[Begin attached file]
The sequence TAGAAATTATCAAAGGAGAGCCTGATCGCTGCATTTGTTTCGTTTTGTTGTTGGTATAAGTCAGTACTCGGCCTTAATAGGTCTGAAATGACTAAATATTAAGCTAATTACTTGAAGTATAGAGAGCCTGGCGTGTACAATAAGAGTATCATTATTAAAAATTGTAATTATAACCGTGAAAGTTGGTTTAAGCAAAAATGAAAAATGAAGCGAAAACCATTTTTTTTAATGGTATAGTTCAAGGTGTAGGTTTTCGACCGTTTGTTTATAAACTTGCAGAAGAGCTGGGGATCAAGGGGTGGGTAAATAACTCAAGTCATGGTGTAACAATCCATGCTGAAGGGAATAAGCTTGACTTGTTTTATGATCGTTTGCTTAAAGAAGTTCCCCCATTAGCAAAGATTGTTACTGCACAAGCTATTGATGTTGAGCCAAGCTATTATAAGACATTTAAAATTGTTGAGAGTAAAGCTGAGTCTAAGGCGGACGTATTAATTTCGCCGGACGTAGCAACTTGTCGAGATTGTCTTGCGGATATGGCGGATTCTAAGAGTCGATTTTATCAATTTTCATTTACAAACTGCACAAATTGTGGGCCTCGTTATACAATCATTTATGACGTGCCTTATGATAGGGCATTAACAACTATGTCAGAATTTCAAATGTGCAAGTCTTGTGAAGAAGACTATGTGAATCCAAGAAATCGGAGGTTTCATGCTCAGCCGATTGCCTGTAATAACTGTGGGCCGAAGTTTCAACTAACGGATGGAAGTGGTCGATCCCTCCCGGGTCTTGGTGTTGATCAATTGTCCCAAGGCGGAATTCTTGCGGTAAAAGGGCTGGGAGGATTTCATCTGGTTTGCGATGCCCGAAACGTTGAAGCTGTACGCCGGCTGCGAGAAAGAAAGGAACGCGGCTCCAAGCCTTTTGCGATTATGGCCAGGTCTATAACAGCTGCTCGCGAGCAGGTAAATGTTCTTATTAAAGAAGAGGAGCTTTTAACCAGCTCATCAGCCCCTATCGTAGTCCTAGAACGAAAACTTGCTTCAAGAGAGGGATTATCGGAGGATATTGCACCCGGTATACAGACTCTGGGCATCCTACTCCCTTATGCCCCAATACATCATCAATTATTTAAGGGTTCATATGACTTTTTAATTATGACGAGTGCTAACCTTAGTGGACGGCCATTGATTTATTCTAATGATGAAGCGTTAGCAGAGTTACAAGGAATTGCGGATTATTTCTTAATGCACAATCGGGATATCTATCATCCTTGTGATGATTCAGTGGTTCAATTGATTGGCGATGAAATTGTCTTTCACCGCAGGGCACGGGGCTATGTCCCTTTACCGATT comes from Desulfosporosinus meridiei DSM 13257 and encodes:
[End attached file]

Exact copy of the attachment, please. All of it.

The sequence TAGAAATTATCAAAGGAGAGCCTGATCGCTGCATTTGTTTCGTTTTGTTGTTGGTATAAGTCAGTACTCGGCCTTAATAGGTCTGAAATGACTAAATATTAAGCTAATTACTTGAAGTATAGAGAGCCTGGCGTGTACAATAAGAGTATCATTATTAAAAATTGTAATTATAACCGTGAAAGTTGGTTTAAGCAAAAATGAAAAATGAAGCGAAAACCATTTTTTTTAATGGTATAGTTCAAGGTGTAGGTTTTCGACCGTTTGTTTATAAACTTGCAGAAGAGCTGGGGATCAAGGGGTGGGTAAATAACTCAAGTCATGGTGTAACAATCCATGCTGAAGGGAATAAGCTTGACTTGTTTTATGATCGTTTGCTTAAAGAAGTTCCCCCATTAGCAAAGATTGTTACTGCACAAGCTATTGATGTTGAGCCAAGCTATTATAAGACATTTAAAATTGTTGAGAGTAAAGCTGAGTCTAAGGCGGACGTATTAATTTCGCCGGACGTAGCAACTTGTCGAGATTGTCTTGCGGATATGGCGGATTCTAAGAGTCGATTTTATCAATTTTCATTTACAAACTGCACAAATTGTGGGCCTCGTTATACAATCATTTATGACGTGCCTTATGATAGGGCATTAACAACTATGTCAGAATTTCAAATGTGCAAGTCTTGTGAAGAAGACTATGTGAATCCAAGAAATCGGAGGTTTCATGCTCAGCCGATTGCCTGTAATAACTGTGGGCCGAAGTTTCAACTAACGGATGGAAGTGGTCGATCCCTCCCGGGTCTTGGTGTTGATCAATTGTCCCAAGGCGGAATTCTTGCGGTAAAAGGGCTGGGAGGATTTCATCTGGTTTGCGATGCCCGAAACGTTGAAGCTGTACGCCGGCTGCGAGAAAGAAAGGAACGCGGCTCCAAGCCTTTTGCGATTATGGCCAGGTCTATAACAGCTGCTCGCGAGCAGGTAAATGTTCTTATTAAAGAAGAGGAGCTTTTAACCAGCTCATCAGCCCCTATCGTAGTCCTAGAACGAAAACTTGCTTCAAGAGAGGGATTATCGGAGGATATTGCACCCGGTATACAGACTCTGGGCATCCTACTCCCTTATGCCCCAATACATCATCAATTATTTAAGGGTTCATATGACTTTTTAATTATGACGAGTGCTAACCTTAGTGGACGGCCATTGATTTATTCTAATGATGAAGCGTTAGCAGAGTTACAAGGAATTGCGGATTATTTCTTAATGCACAATCGGGATATCTATCATCCTTGTGATGATTCAGTGGTTCAATTGATTGGCGATGAAATTGTCTTTCACCGCAGGGCACGGGGCTATGTCCCTTTACCGATT comes from Desulfosporosinus meridiei DSM 13257 and encodes: